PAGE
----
UK - Local authorities will not have to raise council taxes to clear the West Midlands Superannuation Pension Fund's £1.3bn deficit, chief pensions officer Mike Woodall (pictured) insists.
Woodall stressed there was no crisis within the scheme – which handles the pensions of workers in Birmingham, Solihull, the Black Country and Coventry – and a rise in council taxes would not be necessary to clear the shortfall.
He said: “When the poll tax was introduced the government of the day reduced the solvency levels required of local government pension schemes to 75%, which I believe is the level many funds will be at when the 2004 figures are revealed. If there wasn’t a crisis then, why is there one now?
“People are making a crisis out of an issue that doesn’t merit it, and I wonder about the motivation behind it.
“The private sector has seen a lot of its final salary schemes wound up, and I believe they are looking at the public sector with some jealousy. But it is important to look at the remuneration package as a whole. Employers pay more into schemes in the public sector, but pay is generally not as high.”
Woodall believes the deficit could be cleared within 20 years if employer and employee contributions rise by one percentage point a year.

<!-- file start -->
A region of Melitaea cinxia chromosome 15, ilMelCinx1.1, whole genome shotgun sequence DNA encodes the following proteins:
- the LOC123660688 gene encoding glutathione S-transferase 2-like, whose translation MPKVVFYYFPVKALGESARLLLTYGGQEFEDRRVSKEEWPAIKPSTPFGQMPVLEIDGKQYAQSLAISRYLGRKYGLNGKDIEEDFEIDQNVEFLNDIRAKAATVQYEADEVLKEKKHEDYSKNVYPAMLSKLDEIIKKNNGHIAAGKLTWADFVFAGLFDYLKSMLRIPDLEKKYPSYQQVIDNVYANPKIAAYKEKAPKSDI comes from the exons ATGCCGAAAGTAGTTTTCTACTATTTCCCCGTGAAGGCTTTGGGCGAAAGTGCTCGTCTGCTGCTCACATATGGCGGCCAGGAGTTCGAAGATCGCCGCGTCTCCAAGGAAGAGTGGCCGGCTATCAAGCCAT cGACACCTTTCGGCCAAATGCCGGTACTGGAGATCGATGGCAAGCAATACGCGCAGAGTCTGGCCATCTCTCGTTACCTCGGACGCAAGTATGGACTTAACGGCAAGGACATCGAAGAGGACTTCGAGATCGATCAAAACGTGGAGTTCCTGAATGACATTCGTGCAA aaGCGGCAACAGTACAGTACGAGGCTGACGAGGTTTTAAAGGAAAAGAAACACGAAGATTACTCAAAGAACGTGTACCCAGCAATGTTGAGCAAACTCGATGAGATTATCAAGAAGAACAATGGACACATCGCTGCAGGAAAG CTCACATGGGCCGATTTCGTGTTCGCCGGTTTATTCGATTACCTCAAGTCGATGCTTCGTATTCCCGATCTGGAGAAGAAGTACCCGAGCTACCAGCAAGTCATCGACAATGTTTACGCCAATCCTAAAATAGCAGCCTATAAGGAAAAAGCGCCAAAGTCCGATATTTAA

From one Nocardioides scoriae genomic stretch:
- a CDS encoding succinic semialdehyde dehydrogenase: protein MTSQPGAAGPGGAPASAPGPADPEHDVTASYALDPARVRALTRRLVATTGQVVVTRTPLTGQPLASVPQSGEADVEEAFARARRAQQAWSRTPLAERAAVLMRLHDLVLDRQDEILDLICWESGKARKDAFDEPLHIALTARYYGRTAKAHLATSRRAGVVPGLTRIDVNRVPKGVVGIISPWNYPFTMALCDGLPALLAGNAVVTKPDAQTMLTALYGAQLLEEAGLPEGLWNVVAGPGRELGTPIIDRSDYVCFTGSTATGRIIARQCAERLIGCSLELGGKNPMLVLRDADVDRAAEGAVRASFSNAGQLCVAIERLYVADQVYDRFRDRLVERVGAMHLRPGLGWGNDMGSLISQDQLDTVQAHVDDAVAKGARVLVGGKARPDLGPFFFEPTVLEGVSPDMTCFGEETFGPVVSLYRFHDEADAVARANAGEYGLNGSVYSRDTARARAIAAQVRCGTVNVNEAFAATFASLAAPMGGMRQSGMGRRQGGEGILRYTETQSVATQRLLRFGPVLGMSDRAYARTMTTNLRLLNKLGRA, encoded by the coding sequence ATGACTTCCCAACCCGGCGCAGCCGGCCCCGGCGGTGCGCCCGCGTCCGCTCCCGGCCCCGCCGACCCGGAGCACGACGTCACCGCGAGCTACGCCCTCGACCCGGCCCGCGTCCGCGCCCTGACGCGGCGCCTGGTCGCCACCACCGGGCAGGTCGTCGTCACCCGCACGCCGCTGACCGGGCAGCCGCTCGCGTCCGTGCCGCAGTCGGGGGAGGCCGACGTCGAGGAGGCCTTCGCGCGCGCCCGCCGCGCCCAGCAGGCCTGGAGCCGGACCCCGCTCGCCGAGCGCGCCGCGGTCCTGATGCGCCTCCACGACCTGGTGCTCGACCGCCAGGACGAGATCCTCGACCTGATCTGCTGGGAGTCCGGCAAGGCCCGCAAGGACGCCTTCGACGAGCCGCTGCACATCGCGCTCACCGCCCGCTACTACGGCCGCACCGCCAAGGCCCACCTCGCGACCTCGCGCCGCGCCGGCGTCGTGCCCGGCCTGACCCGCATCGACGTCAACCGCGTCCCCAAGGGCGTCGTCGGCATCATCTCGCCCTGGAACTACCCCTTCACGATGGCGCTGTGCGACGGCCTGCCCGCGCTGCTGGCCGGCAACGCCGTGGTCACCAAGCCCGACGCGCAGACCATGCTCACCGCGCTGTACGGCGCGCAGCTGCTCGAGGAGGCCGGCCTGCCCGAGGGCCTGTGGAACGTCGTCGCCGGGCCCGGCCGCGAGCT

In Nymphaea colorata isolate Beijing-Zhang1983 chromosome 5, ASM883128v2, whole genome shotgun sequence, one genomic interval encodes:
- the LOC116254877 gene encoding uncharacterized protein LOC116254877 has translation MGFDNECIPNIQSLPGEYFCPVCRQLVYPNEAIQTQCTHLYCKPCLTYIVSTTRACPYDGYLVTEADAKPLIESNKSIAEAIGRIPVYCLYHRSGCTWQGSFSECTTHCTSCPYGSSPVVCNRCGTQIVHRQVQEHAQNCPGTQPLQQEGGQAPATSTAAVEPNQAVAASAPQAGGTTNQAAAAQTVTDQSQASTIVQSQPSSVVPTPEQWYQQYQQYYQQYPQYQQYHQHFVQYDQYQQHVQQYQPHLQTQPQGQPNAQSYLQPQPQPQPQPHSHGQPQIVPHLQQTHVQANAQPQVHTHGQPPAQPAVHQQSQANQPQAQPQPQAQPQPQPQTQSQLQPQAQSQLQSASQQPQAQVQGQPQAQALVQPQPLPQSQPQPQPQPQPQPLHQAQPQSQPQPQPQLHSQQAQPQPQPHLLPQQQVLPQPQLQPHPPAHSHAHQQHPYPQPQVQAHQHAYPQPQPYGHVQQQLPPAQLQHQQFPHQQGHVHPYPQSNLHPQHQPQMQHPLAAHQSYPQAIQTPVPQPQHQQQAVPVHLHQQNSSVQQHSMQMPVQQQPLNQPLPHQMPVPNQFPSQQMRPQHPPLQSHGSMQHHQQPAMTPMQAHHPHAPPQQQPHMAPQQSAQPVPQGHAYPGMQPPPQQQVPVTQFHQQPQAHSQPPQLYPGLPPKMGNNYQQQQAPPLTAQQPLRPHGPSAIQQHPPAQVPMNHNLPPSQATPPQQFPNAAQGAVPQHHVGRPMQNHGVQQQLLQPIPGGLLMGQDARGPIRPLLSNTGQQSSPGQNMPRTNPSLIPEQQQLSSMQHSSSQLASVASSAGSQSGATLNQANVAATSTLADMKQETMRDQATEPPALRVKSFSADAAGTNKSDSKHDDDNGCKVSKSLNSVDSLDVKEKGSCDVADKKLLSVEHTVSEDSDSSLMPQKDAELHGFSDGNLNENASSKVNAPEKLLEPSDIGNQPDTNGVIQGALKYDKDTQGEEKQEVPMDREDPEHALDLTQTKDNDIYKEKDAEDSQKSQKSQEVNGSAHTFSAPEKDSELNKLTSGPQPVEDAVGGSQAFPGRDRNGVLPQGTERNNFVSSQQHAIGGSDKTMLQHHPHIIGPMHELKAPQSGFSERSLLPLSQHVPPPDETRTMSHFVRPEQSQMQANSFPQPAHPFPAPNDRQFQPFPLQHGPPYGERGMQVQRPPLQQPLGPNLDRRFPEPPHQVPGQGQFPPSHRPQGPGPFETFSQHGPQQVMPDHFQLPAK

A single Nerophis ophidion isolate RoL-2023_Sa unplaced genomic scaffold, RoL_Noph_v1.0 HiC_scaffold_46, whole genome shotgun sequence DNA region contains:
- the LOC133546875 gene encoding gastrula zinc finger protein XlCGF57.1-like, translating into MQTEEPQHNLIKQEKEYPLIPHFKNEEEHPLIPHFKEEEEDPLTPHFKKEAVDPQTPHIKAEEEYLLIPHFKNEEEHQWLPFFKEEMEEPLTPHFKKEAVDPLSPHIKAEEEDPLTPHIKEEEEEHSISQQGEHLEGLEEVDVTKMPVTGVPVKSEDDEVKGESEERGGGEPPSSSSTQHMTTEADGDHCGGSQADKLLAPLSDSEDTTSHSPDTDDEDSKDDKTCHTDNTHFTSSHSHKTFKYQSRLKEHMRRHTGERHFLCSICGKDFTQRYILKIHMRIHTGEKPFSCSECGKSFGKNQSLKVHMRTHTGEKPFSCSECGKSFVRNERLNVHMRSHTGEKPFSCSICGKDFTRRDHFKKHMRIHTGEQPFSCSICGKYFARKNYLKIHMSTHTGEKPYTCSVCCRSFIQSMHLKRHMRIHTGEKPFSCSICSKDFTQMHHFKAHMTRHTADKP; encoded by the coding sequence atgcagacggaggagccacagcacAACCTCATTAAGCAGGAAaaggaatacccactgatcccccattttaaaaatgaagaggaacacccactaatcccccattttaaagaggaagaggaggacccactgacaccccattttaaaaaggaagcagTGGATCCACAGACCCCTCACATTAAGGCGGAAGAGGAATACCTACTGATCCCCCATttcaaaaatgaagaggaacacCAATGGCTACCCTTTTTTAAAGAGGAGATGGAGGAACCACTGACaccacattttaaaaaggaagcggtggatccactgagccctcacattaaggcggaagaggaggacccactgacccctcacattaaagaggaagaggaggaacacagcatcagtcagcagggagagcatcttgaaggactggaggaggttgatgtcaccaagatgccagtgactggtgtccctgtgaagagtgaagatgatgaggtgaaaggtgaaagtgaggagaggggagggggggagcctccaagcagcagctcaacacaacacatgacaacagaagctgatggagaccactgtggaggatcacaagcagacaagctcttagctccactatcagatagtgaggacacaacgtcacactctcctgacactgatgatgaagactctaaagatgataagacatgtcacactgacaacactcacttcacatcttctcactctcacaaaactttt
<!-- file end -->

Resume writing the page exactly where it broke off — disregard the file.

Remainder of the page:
“Faced with a choice of an inferior pension scheme and a slight increase in contributions, I believe people would much rather pay more for a secure future,” he said. “And an increase of that size will not result in a hike in council tax.”
The West Midlands deficit is indicative of the shortfalls in local authority pension schemes across the country.
The London Borough of Croydon has discussed raising council taxes to address its £254m deficit while Islington Council in north London admitted some of its services would have to be sacrificed to make up its £200m gap.
The Centre for Social Justice is calling for the state pension age to be raised to 70 by 2028 and to 75 by 2035, a much faster rise than currently planned.
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